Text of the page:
Hemoglobin, iron, and vitamin B12 deficiencies and high blood homocysteine levels in patients with anti-thyroid autoantibodies

OK - small sample. OK - selection according to relatively low incidence other disorders. OK - hypothyroidism determined by in/out of full TSH range. But... the fact that these things are even being talked about as having connections is a plus.

Hemoglobin, iron, and vitamin B12 deficiencies and high blood homocysteine levels in patients with anti-thyroid autoantibodies

Yi-Ping Wang, Hung-Pin Lin, Hsin-Ming Chen, Ying-Shiung Kuo, Ming-Jane Lang, Andy Sun

Open Archive DOI: dx.doi.org/10.1016/j.jfma.2... |

Publication History

Published Online: July 02, 2012Accepted: April 9, 2012Received: March 15, 2012

Background/Purpose

Autoimmune thyroiditis can be diagnosed by measuring patients' serum levels of thyroid stimulating hormone (TSH), anti-thyroglobulin antibody (TGA), and anti-thyroid microsomal antibody (TMA). This study evaluated whether there were hematinic deficiencies, high blood homocysteine levels, and serum gastric parietal cell antibody (GPCA) positivity in patients with TGA or TMA.

Methods

The blood hemoglobin (Hb), iron, vitamin B12, folic acid, homocysteine and TSH concentrations and the serum GPCA level in 190 TGA- or TMA-positive patients were measured and compared with the corresponding levels in 190 age- and sex-matched healthy control subjects.

Results

We found that 31 (16.3%), 27 (14.2%), 12 (6.3%), and 2 (1.1%) TGA- or TMA-positive patients had deficiencies of Hb (Men<13 g/dL, Women<12 g/dL), iron (< 60 μg/dL), vitamin B12 (< 200 pg/mL), and folic acid (< 4 ng/mL), respectively. Moreover, 25 (13.2%) and 48 (25.3%) TGA- or TMA-positive patients had abnormally high blood homocysteine level and serum GPCA positivity, respectively. TGA- or TMA-positive patients had a significantly higher frequency of Hb (p<0.001), iron (p<0.001), or vitamin B12 deficiency (p=0.001), of abnormally elevated blood homocysteine level (p=0.001), or of serum GPCA positivity (p<0.001) than healthy control subjects. Of 190 TGA- or TMA-positive patients, 8 (4.2%) had lower serum TSH level (< 0.1 μIU/mL, suggestive of hyperthyroidism), 163 (85.8%) had serum TSH level within normal range (0.1–4.5 μIU/mL), and 19 (10%) had higher serum TSH level (>4.5 μIU/mL, suggestive of hypothyroidis).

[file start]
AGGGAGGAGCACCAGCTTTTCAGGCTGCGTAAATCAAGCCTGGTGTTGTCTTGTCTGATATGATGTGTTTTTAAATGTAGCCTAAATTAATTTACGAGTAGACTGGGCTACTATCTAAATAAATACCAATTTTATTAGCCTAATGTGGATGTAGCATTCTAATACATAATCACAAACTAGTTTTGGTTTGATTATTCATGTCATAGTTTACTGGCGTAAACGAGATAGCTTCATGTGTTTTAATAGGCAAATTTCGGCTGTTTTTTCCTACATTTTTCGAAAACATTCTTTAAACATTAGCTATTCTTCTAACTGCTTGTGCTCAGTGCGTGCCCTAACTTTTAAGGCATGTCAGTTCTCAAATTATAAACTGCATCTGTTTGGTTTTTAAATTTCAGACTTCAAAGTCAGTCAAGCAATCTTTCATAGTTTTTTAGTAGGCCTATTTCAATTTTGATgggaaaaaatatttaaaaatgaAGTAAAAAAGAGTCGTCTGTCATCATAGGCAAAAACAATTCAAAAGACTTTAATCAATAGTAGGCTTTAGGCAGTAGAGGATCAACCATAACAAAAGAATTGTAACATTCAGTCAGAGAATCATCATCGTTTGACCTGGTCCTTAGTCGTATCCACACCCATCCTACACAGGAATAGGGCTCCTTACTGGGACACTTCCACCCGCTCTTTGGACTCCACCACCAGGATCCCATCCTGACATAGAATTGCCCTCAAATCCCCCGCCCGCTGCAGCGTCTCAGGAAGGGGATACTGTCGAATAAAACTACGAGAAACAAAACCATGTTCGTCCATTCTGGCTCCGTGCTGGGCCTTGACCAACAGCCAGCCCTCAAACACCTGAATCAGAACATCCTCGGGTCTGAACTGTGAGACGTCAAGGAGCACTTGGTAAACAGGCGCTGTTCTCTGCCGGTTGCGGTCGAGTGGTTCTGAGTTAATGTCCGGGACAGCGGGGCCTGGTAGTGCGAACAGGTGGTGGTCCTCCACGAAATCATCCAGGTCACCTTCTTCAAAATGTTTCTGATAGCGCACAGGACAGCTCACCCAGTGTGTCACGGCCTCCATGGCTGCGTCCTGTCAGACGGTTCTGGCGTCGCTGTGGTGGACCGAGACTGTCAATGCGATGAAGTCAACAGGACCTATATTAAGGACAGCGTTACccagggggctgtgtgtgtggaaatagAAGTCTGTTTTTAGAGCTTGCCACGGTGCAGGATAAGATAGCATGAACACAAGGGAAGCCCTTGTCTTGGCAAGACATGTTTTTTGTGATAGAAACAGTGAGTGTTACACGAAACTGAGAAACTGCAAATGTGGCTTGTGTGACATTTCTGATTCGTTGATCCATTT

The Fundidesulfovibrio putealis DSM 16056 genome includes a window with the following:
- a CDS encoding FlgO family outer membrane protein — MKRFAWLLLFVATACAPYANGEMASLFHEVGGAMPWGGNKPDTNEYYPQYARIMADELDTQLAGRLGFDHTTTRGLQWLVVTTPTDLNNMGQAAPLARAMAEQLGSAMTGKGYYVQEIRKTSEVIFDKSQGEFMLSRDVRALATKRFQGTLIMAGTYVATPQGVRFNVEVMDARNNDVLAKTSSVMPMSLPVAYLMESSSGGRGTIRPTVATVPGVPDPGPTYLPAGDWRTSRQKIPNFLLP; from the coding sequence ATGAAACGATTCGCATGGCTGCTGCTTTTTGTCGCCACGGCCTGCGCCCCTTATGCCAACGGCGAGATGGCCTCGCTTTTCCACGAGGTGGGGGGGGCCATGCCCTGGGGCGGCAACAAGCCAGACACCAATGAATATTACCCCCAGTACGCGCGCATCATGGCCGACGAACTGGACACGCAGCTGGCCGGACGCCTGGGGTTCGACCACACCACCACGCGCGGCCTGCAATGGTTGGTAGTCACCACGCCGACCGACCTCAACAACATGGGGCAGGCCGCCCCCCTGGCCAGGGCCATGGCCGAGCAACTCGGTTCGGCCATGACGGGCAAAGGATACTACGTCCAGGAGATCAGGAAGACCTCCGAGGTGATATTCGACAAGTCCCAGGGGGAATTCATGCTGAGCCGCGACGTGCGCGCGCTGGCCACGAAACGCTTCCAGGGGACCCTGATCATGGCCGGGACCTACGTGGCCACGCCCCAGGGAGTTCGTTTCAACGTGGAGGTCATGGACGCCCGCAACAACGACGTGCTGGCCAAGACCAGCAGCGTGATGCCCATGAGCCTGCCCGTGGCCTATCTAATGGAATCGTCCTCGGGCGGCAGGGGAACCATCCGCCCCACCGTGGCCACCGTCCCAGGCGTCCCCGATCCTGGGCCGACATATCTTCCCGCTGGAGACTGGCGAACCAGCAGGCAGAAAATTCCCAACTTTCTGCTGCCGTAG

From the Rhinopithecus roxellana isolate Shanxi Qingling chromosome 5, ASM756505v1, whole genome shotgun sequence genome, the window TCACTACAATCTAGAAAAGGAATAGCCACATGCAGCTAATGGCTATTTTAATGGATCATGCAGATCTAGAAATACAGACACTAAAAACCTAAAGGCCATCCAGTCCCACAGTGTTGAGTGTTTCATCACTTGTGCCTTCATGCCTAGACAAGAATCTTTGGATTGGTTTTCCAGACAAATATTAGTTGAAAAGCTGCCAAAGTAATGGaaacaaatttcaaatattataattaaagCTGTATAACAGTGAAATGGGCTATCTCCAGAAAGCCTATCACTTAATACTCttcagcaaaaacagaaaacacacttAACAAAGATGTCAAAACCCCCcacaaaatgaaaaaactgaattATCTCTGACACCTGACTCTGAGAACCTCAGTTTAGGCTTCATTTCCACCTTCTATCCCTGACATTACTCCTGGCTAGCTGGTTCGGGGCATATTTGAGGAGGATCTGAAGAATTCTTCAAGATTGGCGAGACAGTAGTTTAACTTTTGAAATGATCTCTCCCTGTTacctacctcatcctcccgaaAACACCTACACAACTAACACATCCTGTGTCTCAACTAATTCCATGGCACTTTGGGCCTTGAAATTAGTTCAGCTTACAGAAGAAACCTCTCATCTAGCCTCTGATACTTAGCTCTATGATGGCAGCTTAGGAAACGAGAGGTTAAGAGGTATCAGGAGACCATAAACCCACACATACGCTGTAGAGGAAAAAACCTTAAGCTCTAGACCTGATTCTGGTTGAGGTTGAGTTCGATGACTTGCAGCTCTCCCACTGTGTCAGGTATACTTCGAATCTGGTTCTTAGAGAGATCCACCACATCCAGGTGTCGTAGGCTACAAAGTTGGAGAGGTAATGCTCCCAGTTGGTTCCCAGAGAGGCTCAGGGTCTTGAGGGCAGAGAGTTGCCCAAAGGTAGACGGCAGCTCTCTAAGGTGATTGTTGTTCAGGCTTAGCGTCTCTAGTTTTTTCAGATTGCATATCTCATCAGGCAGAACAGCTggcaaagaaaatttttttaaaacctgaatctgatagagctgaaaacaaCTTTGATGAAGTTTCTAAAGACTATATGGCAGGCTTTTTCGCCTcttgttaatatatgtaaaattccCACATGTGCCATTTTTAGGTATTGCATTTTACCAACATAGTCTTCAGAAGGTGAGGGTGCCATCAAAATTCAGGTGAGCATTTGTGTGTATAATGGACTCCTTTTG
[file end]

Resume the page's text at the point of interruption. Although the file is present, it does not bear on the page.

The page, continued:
Conclusion

There are significant deficiencies of hemoglobin, iron, and vitamin B12, abnormally high blood homocysteine levels, and serum GPCA positivity in TGA- or TMA-positive patients. In addition, the majority (85.8%) of TGA- or TMA-positive patients had euthyroid and only a small portion (14.2%) of TGA- or TMA-positive patients had either hypothyroidism or hyperthyroidism.

jfma-online.com/article/S09...

5 Replies

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  • Helvella,

    Is this new ?

    We have known this for ages ! ! ! ....

  • Not to us!

    But even then, the claim that being positive for either type of antibody has effects even when not hypothyroid has not, so far as I am aware, been reported very often.

  • ...[..Not to us ! .. ] ..

    I don't understand. Can't many on the forum claim to have ALL or SOME of :

    high blood homocysteine levels, serum gastric parietal cell antibody (GPCA), deficiencies of haemoglobin, iron, and vitamin B12, and high TPOAb's & TGAb's ? ? ...

  • Ahhh ..... the point is they are euthyroid ! ! ...

    Doh ...

  • Yes! Sorry - I couldn't see the difficulty to help to explain. :-) If you see what I mean.

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